An internship is an exchange of your time and talents to a radio or television station in exchange for college credit and exposure to an on-the-job setting.
Things to remember about internships are:
- They are not geared toward giving you on-air training. To the contrary, federal law prohibits interns from replacing employees and performing their job for free.
- Upon completion of an internship, the student still has to devise a plan to acquire actual broadcast training. Networking is important, but the job still requires broadcasting skills. It is not the station's job—or intent—to train any intern to become a sports broadcaster.
I've always felt that a smart intern would recognize this and utilize the resources around him. Observe the air talent during their show prep, taping of the actual show, teasers, liners, intros, outros, and commercial reads.
Take that information and start your own Internet radio show or podcast, implementing the techniques you've observed. You can then take the tapes of your show and ask a sportscaster from the station that you've befriended to critique them.
This not only would help you to develop your on-air skills, but would also demonstrate your initiative and desire to management.
Lack of actual training, I believe, is the primary reason only 12 percent of college graduates who've done internships actually go on to a sports broadcasting career. You can be one of the successful 12 percent, however, by taking the initiative and developing on-air experience without waiting for someone to give it to you.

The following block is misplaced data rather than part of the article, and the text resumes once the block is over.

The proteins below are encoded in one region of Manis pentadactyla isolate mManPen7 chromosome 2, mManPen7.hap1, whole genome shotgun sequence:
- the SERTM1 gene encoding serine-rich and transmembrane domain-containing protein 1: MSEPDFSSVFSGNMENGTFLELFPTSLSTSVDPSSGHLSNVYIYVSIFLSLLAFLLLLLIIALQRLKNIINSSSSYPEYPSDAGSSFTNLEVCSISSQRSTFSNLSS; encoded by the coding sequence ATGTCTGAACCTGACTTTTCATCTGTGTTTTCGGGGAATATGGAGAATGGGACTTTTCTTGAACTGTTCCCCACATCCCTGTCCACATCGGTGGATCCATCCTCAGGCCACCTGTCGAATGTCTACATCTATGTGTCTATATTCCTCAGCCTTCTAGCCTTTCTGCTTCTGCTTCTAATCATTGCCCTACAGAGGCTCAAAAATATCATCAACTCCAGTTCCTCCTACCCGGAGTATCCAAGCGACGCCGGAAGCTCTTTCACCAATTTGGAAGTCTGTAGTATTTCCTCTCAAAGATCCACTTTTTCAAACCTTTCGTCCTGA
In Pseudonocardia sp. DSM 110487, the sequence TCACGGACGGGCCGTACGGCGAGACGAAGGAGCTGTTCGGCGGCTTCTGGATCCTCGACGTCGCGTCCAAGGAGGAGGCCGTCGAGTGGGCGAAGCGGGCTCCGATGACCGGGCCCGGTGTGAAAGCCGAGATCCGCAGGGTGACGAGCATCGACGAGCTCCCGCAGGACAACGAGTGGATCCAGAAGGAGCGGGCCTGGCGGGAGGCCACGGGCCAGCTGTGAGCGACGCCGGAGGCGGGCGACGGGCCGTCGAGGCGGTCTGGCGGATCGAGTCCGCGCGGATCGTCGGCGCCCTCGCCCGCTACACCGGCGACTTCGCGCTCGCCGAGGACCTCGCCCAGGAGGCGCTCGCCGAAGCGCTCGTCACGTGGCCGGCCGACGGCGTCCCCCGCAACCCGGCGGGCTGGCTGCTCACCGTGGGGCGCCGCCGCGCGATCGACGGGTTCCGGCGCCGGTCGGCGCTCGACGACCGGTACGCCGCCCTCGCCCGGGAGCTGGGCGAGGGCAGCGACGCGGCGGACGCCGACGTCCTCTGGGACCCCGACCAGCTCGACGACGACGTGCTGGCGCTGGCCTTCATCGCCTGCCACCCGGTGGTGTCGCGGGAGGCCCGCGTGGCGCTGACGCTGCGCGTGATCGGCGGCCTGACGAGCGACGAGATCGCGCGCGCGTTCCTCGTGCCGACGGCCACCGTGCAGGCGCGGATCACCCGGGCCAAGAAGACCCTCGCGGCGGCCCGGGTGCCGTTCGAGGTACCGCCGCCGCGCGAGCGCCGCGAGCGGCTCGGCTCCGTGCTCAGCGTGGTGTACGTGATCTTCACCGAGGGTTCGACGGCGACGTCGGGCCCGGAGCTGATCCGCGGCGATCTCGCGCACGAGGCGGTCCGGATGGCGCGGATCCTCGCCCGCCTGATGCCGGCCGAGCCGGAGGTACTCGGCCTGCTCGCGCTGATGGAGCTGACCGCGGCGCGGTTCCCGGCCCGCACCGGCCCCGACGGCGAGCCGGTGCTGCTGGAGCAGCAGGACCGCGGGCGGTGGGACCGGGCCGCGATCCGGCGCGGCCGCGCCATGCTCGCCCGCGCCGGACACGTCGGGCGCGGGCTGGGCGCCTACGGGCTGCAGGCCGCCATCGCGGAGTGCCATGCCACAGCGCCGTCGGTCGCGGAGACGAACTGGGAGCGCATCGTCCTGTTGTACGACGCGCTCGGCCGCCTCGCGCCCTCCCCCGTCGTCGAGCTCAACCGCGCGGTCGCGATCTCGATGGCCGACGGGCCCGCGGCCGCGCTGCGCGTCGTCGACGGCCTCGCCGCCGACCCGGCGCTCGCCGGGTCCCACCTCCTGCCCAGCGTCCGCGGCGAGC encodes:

By doing that, you're not only getting some valuable free training, but you're also building your ever-valuable network.
Top Sports Broadcasting Colleges
Having said all that about college internship programs, I'm constantly asked my opinion on the top colleges for sports broadcasting. Gauging by the quality of talent produced, my top 10 colleges for sports broadcasting would be:
- Syracuse—Newhouse School is the gold standard.
- University of Southern California
- Arizona State University
- Bowling Green
- Penn State—A "sleeper" that produces quality sportscasters
- Indiana University
Networking Effectiveness Rating: Fair. It will work if you're a strong networker. To continue the analogy, going the college route is much like taking a train to reach your destination. Typically, college sportscasters won't cross paths with professional sportscasters and influential industry contacts—but with a little foresight and strategic planning, some do have success.
1: Attend a Mentor-Apprentice Sportscasting School
Your most effective option—by far—for realizing your dream of becoming a sports broadcaster is to find an already-established professional and become his or her personal student, or apprentice.
You can seek out one of these arrangements on your own, or utilize the services of companies who arrange for you to be trained by a professional sportscaster in your area.
Companies who provide these types of services are typically thought of as non-traditional sports broadcasting schools because your "classroom" is literally inside a local sports radio or television station, while your "professors" are professional sportscasters who earn their paycheck by sportscasting.